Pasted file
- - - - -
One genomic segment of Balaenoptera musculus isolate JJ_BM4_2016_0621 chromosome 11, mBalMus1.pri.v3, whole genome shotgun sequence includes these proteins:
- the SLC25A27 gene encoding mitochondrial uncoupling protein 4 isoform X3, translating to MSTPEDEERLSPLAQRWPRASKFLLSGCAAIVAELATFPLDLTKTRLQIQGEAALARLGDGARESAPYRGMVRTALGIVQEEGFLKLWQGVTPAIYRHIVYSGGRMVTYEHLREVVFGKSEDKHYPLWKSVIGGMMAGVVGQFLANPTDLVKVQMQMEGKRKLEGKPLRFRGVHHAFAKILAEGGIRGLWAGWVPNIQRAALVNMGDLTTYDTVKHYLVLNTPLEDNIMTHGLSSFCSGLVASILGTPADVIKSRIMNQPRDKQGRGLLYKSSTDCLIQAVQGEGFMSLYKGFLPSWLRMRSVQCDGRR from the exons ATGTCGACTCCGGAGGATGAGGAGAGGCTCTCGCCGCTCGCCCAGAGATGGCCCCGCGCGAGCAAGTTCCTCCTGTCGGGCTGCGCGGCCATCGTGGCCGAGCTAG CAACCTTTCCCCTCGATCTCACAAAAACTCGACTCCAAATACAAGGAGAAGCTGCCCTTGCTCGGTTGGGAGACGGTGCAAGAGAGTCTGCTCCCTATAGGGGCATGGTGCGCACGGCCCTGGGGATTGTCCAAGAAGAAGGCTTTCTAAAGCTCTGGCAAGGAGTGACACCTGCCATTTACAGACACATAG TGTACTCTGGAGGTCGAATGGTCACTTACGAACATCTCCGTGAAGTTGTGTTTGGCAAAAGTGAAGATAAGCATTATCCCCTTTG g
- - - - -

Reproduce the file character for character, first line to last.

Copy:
One genomic segment of Balaenoptera musculus isolate JJ_BM4_2016_0621 chromosome 11, mBalMus1.pri.v3, whole genome shotgun sequence includes these proteins:
- the SLC25A27 gene encoding mitochondrial uncoupling protein 4 isoform X3, translating to MSTPEDEERLSPLAQRWPRASKFLLSGCAAIVAELATFPLDLTKTRLQIQGEAALARLGDGARESAPYRGMVRTALGIVQEEGFLKLWQGVTPAIYRHIVYSGGRMVTYEHLREVVFGKSEDKHYPLWKSVIGGMMAGVVGQFLANPTDLVKVQMQMEGKRKLEGKPLRFRGVHHAFAKILAEGGIRGLWAGWVPNIQRAALVNMGDLTTYDTVKHYLVLNTPLEDNIMTHGLSSFCSGLVASILGTPADVIKSRIMNQPRDKQGRGLLYKSSTDCLIQAVQGEGFMSLYKGFLPSWLRMRSVQCDGRR from the exons ATGTCGACTCCGGAGGATGAGGAGAGGCTCTCGCCGCTCGCCCAGAGATGGCCCCGCGCGAGCAAGTTCCTCCTGTCGGGCTGCGCGGCCATCGTGGCCGAGCTAG CAACCTTTCCCCTCGATCTCACAAAAACTCGACTCCAAATACAAGGAGAAGCTGCCCTTGCTCGGTTGGGAGACGGTGCAAGAGAGTCTGCTCCCTATAGGGGCATGGTGCGCACGGCCCTGGGGATTGTCCAAGAAGAAGGCTTTCTAAAGCTCTGGCAAGGAGTGACACCTGCCATTTACAGACACATAG TGTACTCTGGAGGTCGAATGGTCACTTACGAACATCTCCGTGAAGTTGTGTTTGGCAAAAGTGAAGATAAGCATTATCCCCTTTG g